Partners in life facing off against epilepsy

Matt explains his early life with seizures.  “My first seizure, a tonic-clonic one, was in 2006 when I was 14.  I was playing cricket in the backyard with my family when I began to feel dizzy.  Shortly after, I fell unconscious into a rose bush.  I remember waking up with a few scratches on my face but, luckily, my family was there to look after me,” he says.

“Three months later, I had my second seizure. This time, it happened while we were all on a family holiday on Lindeman Island. I was asleep at the time, but had to be air-lifted to Mackay Hospital.  After seeing a specialist, it was noted that due to my going through puberty, the increase in hormones in my body led to my first seizure.”

In addition, Matt says, he had had surgery when he was one year old for a cyst on his brain, which developed into hydrocephalus. “Doctors said that the seizures were originating from the same location as the brain surgery.”

“I then had a lot of medical appointments to find out what was going on and was diagnosed with epilepsy that same year.  My seizures are always the tonic-clonic type where I am rendered unconscious.”

Matt says it was at this point that his seizures were having a serious, negative impact on his life.  “They really affected my life when I was younger, especially my early adulthood when I wanted to go out at night with friends and when I was getting my licence,” he says.

“After getting my learner’s permit, my licence was suspended every time I had a seizure.  This happened three times while learning to drive, having to wait 3-6 months each time until I was given medical clearance to drive again.  This was especially frustrating in Year 12, when most of my friends were driving themselves to school.”

Matt says he continued having seizures in his late teens, but they were sporadic. “I tended to have them when I grew out of the medication or if I was overtired or, say, if I got up too early in the morning.”

Now 27 years of age, Matt manages his seizures well with medication and has been seizure-free for almost six years.  “They are much more under control now and are not really affecting my life at all.  Epilepsy is just a part of who I am.”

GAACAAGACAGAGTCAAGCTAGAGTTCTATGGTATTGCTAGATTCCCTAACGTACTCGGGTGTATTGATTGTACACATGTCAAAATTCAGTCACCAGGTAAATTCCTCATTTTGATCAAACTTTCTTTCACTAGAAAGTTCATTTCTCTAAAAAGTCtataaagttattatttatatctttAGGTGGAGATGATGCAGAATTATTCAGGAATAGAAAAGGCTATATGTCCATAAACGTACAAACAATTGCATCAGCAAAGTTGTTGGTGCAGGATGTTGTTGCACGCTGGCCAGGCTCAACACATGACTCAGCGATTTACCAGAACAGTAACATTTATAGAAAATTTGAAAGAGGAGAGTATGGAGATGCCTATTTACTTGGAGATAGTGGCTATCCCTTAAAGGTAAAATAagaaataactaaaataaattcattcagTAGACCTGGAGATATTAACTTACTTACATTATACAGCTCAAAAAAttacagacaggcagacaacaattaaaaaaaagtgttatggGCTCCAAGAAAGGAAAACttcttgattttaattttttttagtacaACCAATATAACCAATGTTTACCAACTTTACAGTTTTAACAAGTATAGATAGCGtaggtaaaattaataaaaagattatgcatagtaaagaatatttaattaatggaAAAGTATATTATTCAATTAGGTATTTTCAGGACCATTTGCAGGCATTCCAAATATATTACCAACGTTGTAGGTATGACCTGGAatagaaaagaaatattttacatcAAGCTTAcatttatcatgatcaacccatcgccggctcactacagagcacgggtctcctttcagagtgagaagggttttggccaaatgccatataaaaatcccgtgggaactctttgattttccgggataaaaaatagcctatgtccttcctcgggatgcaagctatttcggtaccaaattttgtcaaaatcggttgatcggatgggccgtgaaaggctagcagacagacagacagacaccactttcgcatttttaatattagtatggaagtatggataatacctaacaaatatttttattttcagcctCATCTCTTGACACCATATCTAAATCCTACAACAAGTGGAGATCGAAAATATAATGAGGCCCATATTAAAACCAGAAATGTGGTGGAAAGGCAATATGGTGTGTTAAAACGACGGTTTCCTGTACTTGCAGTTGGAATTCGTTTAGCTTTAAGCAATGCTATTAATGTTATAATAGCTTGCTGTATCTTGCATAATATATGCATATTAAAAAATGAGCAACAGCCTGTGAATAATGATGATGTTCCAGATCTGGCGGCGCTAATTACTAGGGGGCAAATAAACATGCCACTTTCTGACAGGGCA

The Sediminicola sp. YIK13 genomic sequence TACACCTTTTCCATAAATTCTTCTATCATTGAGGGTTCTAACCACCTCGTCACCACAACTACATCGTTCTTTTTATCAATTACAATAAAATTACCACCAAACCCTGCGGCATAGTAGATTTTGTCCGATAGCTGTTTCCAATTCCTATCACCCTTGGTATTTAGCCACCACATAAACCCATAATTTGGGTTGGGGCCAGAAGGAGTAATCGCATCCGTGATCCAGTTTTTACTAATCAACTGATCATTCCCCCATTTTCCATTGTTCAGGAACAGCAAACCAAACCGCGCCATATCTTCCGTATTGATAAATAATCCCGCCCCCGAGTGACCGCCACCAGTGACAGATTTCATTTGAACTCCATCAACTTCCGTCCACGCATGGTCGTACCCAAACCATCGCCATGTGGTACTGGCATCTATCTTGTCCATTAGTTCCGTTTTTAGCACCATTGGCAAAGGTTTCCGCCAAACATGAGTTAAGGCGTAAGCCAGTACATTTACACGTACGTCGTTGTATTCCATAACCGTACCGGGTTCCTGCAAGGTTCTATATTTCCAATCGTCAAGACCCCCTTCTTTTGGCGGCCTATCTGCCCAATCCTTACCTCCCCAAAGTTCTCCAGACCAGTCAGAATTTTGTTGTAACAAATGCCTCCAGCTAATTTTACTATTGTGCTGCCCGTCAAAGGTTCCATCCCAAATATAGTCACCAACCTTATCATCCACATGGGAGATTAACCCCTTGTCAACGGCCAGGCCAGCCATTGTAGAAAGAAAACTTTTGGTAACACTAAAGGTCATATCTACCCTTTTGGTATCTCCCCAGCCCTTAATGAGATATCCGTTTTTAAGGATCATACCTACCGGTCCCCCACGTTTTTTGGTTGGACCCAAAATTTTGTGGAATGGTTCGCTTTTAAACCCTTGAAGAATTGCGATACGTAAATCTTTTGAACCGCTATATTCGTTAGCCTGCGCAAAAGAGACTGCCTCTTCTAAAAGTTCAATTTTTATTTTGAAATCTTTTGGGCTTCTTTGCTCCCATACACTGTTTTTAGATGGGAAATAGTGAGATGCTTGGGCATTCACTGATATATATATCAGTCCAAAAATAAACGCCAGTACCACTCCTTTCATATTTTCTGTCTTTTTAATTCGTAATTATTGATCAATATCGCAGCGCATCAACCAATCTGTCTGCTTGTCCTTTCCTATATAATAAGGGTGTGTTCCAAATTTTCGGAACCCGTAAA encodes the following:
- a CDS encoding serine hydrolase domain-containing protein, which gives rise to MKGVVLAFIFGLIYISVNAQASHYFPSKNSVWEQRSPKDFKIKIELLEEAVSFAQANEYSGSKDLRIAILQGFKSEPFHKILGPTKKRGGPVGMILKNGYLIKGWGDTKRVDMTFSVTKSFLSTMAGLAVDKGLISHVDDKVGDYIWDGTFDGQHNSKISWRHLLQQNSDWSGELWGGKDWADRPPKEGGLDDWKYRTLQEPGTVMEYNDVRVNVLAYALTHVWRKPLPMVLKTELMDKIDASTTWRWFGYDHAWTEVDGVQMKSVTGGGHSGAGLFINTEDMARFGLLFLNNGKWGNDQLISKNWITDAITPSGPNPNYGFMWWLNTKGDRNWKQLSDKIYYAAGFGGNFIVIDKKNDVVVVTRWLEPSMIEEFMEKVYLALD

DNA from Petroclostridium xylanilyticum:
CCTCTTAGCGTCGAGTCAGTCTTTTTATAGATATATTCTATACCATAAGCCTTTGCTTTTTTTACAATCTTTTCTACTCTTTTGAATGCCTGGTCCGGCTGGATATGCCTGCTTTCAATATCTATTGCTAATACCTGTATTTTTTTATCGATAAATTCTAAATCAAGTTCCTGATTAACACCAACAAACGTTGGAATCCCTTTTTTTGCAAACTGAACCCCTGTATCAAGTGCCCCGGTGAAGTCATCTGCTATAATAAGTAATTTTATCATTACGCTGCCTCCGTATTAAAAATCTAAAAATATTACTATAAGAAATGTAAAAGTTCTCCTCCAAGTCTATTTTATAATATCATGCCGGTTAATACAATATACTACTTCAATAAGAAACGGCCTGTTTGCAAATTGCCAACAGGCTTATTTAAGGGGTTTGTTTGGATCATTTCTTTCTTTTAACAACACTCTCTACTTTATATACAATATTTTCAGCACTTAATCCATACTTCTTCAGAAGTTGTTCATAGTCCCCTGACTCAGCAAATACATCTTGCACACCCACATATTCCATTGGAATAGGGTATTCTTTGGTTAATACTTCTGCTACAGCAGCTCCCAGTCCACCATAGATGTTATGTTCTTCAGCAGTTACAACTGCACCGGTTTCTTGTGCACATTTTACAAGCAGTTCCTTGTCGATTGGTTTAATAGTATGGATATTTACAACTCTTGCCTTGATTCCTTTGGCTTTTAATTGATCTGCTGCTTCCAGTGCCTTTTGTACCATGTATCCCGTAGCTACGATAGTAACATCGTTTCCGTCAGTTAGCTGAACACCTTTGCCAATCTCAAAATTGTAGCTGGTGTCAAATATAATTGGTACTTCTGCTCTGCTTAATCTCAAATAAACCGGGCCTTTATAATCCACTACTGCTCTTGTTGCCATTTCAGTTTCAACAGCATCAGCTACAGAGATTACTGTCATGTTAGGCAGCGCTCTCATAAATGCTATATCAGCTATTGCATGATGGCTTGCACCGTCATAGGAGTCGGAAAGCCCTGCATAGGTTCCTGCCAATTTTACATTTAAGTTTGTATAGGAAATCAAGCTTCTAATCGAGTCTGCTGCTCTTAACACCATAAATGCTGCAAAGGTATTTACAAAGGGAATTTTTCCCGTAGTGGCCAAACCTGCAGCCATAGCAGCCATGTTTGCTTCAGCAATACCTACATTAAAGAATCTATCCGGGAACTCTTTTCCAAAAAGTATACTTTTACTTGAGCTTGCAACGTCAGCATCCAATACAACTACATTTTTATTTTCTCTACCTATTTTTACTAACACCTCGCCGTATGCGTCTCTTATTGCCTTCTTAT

Matt is now working as one of the ground crew at Melbourne Airport, a job that entails shift-work, something that he acknowledges is not the best circumstance for someone with epilepsy.  He says his mum, Sue, who has since passed away, was very concerned when he first went into full time work. “She would say, ‘make sure you get enough rest, don’t go out too late’.”

“I’ve now been in this job for six months, waking up at three in the morning and sometimes working till 9.30 at night.  At first I too was concerned about how to do that without making my epilepsy flare up – the changing routine is not ideal when you have epilepsy. But so far so good; I’ve had no issues.”

In a twist of fate, Matt’s partner, Natasha Radovanovic, has also had experience with the condition as her younger brother, Milutin, has epilepsy.

“Luti had seizures in primary school and while, for the last five years, he hasn’t had one, they have flared up again recently. He is on medication and it is now under control, but he does have to manage his sleep and travelling as time zone changes causes problems too.”

Natasha says while it’s coincidental and unfortunate that both her younger brother and her partner have epilepsy, Matt has been a big help to her and her own mother since her brother’s diagnosis. “Matt has been able to explain how medication helps, about the importance of sleep and managing the condition, so that we’re now much more confident in letting Luti be independent. He is now living in England on his own, going to University and studying sports science and education.”

Matt’s mum was also right onto understanding as much as she could about epilepsy, to help her son. “She contacted the Epilepsy Foundation and got up-to-date information about epilepsy and medication options. I think she may have reached out for herself as well, to learn as much as she could about my condition.”

In a show of support and to demonstrate to their family that life with epilepsy can be satisfying, Matt and Natasha participated in the Foundation’s inaugural Walk for Epilepsy in 2018.  “Our motivation was to show support while raising money for the Foundation.  We raised $1,570, while also raising awareness among our families as well.”

This year, Matt and Natasha are planning to participate again in the Walk for Epilepsy and expect that an incredible turnout of 40 to 50 family members will participate, in support of the Foundation.

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